“I feel like winning [the Carson award] year after year has ... pushed me further with my success academically,” she said, noting, “It’s more motivation to me.”
    A talented artist who is interested in science and math, Sprouse hopes, one day, to combine her passions in one career.
    While she is considering a career in architecture, she recently read an article noting that architects just out of college have  high unemployment rates.
    Nonetheless, her interest in the aesthetic as well as the technical keep her interested in the field.
    After high school, she plans to attend the Community College of Baltimore County to take care of some her basic credits while deciding on a major and four-year college.
    Whatever her major, she does plan to stay in-state, perhaps attending University of Maryland, College Park.
    Meanwhile, at Sparrows Point, Sprouse stays busy as a member of the school’s lacrosse team, National Honor Society and National Art Honor Society.
    She is also an accomplished martial artist, having studied jujutsu for nearly a decade.
    Beginning classes in second grade, Sprouse now holds a brown belt.
    Though her drive contributes to much of her success, Sprouse also credits her grandmother for keeping her focused.
    “She’s the one pushing me with good grades and the Carson Scholars Fund,” she noted.
    And while she acknowledges her parents for their support, Sprouse holds a special place in her heart for her grandma.
    As she explained, “I just want to make her proud. She’s a strong lady.”

For Emily Poist, the sky’s the limit

    For Parkville Middle School and Center for Technology seventh-grader Emily Poist, the future is bright and the possibilities endless.
    A Dundalk resident, Poist attends Parkville’s technology magnet program, where she studies mass communication.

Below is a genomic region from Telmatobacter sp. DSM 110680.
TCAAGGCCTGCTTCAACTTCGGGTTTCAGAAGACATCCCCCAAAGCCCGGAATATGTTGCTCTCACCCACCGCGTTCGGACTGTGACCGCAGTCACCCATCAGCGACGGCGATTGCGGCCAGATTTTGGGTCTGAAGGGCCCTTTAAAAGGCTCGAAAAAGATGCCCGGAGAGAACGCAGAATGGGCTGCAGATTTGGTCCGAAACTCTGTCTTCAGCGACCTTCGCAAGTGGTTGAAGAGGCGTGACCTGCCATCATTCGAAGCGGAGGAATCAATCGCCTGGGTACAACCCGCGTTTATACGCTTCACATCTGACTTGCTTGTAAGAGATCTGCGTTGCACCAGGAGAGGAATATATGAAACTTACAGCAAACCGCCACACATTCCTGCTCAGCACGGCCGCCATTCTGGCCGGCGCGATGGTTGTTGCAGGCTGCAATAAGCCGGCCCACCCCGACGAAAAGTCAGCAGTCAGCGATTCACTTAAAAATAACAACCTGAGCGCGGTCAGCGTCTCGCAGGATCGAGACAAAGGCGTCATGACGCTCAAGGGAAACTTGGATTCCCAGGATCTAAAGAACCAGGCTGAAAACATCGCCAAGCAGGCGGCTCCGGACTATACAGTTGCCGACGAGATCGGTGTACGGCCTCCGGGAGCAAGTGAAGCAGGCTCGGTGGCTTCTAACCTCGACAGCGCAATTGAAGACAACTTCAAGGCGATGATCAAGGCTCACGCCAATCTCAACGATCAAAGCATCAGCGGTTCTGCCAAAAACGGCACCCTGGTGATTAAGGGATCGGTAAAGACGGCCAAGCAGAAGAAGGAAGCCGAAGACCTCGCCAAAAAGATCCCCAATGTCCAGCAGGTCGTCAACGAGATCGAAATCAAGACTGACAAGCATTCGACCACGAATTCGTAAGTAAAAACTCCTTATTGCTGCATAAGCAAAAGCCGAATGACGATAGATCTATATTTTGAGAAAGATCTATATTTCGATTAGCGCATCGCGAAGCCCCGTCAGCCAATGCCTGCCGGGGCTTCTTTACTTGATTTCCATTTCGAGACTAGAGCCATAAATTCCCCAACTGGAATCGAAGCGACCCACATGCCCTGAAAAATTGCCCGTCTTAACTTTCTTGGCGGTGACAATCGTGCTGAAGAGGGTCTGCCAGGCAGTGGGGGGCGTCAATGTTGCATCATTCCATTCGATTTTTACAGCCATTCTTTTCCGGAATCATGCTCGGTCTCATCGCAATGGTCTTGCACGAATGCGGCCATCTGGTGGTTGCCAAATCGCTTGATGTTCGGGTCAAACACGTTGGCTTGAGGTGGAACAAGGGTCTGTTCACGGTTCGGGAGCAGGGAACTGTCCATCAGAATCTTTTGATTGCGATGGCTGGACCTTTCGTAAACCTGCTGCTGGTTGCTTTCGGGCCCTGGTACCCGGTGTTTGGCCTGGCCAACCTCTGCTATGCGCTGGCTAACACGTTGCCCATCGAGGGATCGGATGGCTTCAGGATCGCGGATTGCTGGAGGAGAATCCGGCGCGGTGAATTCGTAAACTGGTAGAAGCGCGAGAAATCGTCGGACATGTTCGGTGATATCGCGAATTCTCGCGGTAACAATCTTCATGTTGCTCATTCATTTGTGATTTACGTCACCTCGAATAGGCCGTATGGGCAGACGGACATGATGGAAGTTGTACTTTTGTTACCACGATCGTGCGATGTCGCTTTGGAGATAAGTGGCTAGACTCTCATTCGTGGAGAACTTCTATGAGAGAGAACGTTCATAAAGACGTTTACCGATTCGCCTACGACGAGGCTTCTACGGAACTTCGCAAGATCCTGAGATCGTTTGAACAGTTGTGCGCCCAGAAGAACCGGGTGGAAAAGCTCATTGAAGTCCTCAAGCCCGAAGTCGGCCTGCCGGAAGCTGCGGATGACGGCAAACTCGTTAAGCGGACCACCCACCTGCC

Profiled as a first-time winner in a 2011 edition of The Eagle, Poist is now celebrating her third straight year as a Carson Scholar.
    “It’s really exciting,” she said of her latest win last week, adding, “My parents are really proud of me. I’m happy they pushed me to do my best.”
    In school, Poist enjoys her language arts, Spanish and world cultures classes.
    While she admitted that “math is not my best subject” she did note that “I still like it.”
    Outside of the classroom, Poist plays softball and is a member of the Girl Scouts.
    Now in her seventh year as a Scout, Poist has earned the organization’s prestigious Bronze Award and is working on her Silver Award.
    Humble despite her achievements, she credits her parents for giving her the drive to succeed.
    Asked who her role models are, she said, “Mostly my mom,” (“and my dad too,” she quickly added),  “because she’s always been there for me and tells me to be the best that I can be.”
    While still young, Poist hopes to one day become either an elementary school reading teacher or a doctor.
    She also plans to stay involved with the Girl Scouts, hoping one day to become a leader.
    Of her experience in Girl Scouts, Poist noted, “I like community service and helping with projects.”